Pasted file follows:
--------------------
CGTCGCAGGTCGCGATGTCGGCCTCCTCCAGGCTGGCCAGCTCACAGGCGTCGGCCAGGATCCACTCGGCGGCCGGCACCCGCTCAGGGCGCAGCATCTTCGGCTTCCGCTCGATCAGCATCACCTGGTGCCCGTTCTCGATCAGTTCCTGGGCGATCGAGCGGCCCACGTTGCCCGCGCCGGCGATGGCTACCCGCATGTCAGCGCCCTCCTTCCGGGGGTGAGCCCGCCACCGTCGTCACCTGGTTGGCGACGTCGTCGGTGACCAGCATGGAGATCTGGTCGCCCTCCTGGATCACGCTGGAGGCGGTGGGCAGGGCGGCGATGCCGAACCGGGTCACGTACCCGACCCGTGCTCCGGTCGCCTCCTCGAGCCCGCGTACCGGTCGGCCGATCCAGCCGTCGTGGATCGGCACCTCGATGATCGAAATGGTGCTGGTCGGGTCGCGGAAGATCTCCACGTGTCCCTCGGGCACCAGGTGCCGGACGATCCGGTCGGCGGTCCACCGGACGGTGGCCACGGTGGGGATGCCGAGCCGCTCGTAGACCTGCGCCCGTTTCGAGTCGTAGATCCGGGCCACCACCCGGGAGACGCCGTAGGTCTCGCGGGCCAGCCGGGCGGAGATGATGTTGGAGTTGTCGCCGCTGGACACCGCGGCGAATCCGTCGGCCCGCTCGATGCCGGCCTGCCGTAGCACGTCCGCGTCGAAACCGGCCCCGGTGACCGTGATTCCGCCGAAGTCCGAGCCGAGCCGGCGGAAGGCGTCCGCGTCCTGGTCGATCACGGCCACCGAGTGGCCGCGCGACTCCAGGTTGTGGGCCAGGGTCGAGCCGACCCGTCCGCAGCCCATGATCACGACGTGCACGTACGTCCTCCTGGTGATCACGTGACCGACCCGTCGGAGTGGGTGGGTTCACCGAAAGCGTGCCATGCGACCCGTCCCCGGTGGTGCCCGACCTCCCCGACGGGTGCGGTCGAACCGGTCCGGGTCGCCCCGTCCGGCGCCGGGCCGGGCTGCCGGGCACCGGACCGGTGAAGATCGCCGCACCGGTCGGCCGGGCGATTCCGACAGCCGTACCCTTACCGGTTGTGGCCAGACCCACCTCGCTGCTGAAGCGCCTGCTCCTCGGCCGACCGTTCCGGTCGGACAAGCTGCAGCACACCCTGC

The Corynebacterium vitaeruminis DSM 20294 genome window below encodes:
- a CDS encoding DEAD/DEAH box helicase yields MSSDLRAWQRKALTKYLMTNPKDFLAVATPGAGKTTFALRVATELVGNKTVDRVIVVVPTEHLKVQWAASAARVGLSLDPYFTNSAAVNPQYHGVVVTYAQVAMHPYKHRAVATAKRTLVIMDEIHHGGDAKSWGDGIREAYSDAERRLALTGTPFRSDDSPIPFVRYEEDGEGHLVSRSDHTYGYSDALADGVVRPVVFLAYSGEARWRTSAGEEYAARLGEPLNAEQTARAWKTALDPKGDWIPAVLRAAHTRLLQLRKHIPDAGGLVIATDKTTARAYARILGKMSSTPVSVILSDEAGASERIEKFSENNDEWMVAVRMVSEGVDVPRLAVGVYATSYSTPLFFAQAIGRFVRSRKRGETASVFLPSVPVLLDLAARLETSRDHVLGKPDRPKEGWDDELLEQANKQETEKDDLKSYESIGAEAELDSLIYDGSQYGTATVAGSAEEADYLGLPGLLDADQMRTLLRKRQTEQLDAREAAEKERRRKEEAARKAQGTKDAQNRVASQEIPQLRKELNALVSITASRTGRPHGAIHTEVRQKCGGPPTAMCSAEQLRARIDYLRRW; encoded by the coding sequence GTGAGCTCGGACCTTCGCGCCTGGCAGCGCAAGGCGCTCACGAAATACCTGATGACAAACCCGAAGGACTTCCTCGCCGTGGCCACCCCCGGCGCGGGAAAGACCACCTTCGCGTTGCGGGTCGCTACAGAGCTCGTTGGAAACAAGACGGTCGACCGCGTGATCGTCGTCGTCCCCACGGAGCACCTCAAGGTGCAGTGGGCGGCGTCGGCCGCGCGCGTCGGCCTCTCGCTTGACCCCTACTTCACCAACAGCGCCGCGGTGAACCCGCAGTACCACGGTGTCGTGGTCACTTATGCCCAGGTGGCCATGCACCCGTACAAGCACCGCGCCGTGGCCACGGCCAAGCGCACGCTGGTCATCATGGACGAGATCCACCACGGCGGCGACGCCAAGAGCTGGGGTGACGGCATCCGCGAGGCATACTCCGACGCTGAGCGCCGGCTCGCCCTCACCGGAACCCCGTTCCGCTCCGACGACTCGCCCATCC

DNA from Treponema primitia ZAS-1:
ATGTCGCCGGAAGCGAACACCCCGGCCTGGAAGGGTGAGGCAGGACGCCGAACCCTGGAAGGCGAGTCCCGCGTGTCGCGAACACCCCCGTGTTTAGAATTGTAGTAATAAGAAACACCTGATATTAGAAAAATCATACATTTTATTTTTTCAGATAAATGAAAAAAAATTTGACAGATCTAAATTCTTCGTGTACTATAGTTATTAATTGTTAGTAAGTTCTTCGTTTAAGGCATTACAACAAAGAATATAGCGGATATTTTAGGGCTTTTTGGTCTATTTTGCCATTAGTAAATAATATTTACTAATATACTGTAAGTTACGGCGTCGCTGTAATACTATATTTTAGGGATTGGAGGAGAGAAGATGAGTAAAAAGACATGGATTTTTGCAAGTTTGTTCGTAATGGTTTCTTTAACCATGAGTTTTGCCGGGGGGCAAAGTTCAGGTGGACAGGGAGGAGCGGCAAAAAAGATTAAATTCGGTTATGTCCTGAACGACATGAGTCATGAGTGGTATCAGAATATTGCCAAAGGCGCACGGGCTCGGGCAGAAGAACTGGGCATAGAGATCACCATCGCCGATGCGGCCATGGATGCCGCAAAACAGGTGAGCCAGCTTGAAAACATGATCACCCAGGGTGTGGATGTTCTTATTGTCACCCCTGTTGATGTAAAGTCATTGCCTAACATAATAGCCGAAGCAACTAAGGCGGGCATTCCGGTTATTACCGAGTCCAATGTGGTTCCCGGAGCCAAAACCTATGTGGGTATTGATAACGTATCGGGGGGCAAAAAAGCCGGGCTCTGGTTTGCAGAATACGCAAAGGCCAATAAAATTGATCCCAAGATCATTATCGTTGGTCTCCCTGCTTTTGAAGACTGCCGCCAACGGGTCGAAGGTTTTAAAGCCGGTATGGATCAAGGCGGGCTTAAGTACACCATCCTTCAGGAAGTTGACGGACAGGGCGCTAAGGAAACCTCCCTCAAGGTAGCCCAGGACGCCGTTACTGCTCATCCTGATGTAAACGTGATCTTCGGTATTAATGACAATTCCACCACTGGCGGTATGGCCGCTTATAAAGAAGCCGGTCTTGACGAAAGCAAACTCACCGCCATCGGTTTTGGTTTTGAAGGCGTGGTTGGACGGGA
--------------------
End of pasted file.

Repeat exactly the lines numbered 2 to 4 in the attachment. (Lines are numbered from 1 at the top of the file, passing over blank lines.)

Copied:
The Corynebacterium vitaeruminis DSM 20294 genome window below encodes:
- a CDS encoding DEAD/DEAH box helicase yields MSSDLRAWQRKALTKYLMTNPKDFLAVATPGAGKTTFALRVATELVGNKTVDRVIVVVPTEHLKVQWAASAARVGLSLDPYFTNSAAVNPQYHGVVVTYAQVAMHPYKHRAVATAKRTLVIMDEIHHGGDAKSWGDGIREAYSDAERRLALTGTPFRSDDSPIPFVRYEEDGEGHLVSRSDHTYGYSDALADGVVRPVVFLAYSGEARWRTSAGEEYAARLGEPLNAEQTARAWKTALDPKGDWIPAVLRAAHTRLLQLRKHIPDAGGLVIATDKTTARAYARILGKMSSTPVSVILSDEAGASERIEKFSENNDEWMVAVRMVSEGVDVPRLAVGVYATSYSTPLFFAQAIGRFVRSRKRGETASVFLPSVPVLLDLAARLETSRDHVLGKPDRPKEGWDDELLEQANKQETEKDDLKSYESIGAEAELDSLIYDGSQYGTATVAGSAEEADYLGLPGLLDADQMRTLLRKRQTEQLDAREAAEKERRRKEEAARKAQGTKDAQNRVASQEIPQLRKELNALVSITASRTGRPHGAIHTEVRQKCGGPPTAMCSAEQLRARIDYLRRW; encoded by the coding sequence GTGAGCTCGGACCTTCGCGCCTGGCAGCGCAAGGCGCTCACGAAATACCTGATGACAAACCCGAAGGACTTCCTCGCCGTGGCCACCCCCGGCGCGGGAAAGACCACCTTCGCGTTGCGGGTCGCTACAGAGCTCGTTGGAAACAAGACGGTCGACCGCGTGATCGTCGTCGTCCCCACGGAGCACCTCAAGGTGCAGTGGGCGGCGTCGGCCGCGCGCGTCGGCCTCTCGCTTGACCCCTACTTCACCAACAGCGCCGCGGTGAACCCGCAGTACCACGGTGTCGTGGTCACTTATGCCCAGGTGGCCATGCACCCGTACAAGCACCGCGCCGTGGCCACGGCCAAGCGCACGCTGGTCATCATGGACGAGATCCACCACGGCGGCGACGCCAAGAGCTGGGGTGACGGCATCCGCGAGGCATACTCCGACGCTGAGCGCCGGCTCGCCCTCACCGGAACCCCGTTCCGCTCCGACGACTCGCCCATCC

DNA from Treponema primitia ZAS-1: